We all have prejudices, some of us more than others, but we all have them. It’s only human nature for us to want to be around people like ourselves. But, that’s no excuse for hating someone just because they look different than we do, because they worship differently than we do, or because they have different political opinions than we do. There’s just too much hate in the world.

 

Muslims and Jews hate each other. Blacks and whites hate each other. Democrats hate Republicans and vice versa, so much so that nothing ever gets done.

 

You’ve probably figured out by now that what I’m leading up to is the situation in Ferguson. I have no idea what happened in the confrontation between Michael Brown and the police officer who shot him. Nobody knows except the people actually involved. We have to trust the investigators who are trying to figure it all out.

 

What we do know is that there’s a tremendous amount of racial tension in Saint Louis and all over America. Sadly, it seems to be getting worse. The thing is, the government isn’t going to solve the problem. Maybe it can’t be solved considering that Isaiah wrote about it 3,000 years ago. But God calls us to love one another. That doesn’t mean that we have to hang out with people who make us uncomfortable, but it does mean that we shouldn’t be so antagonistic to each other.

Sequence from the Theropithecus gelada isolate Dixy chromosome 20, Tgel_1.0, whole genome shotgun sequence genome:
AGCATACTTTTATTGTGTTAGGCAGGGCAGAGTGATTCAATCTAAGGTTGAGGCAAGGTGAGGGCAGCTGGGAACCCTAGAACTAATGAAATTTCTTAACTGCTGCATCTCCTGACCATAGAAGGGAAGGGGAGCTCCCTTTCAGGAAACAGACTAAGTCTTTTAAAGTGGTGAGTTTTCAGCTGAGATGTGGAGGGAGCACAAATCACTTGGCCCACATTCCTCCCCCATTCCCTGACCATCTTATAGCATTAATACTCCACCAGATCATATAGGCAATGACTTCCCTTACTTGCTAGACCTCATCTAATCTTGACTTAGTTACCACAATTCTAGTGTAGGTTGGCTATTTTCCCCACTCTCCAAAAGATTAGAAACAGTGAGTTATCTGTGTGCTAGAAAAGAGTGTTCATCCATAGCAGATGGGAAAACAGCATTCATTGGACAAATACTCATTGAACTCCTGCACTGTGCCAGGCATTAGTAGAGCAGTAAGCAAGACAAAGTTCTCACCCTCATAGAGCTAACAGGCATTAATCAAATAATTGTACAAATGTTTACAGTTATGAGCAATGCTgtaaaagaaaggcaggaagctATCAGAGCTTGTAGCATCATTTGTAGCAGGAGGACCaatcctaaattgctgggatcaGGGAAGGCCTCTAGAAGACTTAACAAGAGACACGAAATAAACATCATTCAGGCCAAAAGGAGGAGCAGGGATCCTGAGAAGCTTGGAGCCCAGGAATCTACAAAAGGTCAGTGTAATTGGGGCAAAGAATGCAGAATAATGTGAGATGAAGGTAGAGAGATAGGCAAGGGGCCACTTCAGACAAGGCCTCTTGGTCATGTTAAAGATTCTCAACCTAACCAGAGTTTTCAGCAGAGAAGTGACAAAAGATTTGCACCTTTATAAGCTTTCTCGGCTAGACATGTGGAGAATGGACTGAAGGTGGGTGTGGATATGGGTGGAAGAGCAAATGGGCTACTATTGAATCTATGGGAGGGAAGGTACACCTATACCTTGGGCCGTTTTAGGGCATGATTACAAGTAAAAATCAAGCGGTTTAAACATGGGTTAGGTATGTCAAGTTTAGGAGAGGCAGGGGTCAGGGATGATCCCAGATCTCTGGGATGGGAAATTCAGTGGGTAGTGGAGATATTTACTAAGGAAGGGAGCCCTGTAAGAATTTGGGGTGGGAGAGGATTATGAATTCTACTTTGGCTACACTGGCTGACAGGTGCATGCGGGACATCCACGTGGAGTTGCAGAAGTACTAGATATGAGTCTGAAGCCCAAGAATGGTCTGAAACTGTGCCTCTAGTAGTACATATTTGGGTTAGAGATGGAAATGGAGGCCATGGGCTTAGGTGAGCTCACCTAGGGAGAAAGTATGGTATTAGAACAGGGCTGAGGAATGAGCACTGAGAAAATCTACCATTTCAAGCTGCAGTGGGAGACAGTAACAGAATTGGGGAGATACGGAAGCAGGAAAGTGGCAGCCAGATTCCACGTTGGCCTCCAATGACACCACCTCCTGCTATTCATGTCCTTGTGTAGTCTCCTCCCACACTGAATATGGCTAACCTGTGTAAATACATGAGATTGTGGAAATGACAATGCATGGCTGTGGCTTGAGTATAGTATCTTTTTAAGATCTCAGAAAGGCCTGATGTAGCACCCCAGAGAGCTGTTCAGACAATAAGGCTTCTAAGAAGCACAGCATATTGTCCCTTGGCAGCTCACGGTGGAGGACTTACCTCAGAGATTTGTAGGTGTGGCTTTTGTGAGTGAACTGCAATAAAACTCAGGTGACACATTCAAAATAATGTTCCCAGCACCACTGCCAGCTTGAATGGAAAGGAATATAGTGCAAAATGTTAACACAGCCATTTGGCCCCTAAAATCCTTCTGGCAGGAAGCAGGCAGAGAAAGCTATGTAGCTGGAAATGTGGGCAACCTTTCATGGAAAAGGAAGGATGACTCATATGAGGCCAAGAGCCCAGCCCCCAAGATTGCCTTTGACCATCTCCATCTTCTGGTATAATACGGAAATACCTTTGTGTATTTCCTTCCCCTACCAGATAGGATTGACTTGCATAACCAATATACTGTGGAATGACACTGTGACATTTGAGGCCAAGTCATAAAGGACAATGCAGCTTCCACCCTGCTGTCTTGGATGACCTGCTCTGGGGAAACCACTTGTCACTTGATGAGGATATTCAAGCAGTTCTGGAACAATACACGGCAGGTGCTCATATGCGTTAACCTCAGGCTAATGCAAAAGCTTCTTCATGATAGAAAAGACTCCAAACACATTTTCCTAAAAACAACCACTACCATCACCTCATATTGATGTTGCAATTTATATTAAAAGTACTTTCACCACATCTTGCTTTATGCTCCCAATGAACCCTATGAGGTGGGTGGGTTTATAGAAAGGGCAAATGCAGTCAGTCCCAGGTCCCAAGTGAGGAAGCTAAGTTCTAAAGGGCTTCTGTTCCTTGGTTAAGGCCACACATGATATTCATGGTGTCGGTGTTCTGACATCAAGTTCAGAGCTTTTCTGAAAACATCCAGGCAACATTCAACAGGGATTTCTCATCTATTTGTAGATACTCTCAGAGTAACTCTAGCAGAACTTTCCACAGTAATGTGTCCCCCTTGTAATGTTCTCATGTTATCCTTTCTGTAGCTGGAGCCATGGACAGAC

I’m sure you’ve noticed that most of the people who’ve been trying to diffuse the situation in North County are ministers; black ministers, white ministers, Catholics and protestants, including our own Archbishop Carlson. With the exception of a few misguided souls who think that they’re above the law and entitled to just take the things that they want, nobody wants to see people get hurt. Nobody wants to see violence in the streets. People in North County, and all over the country for that matter, just want to live their lives in peace.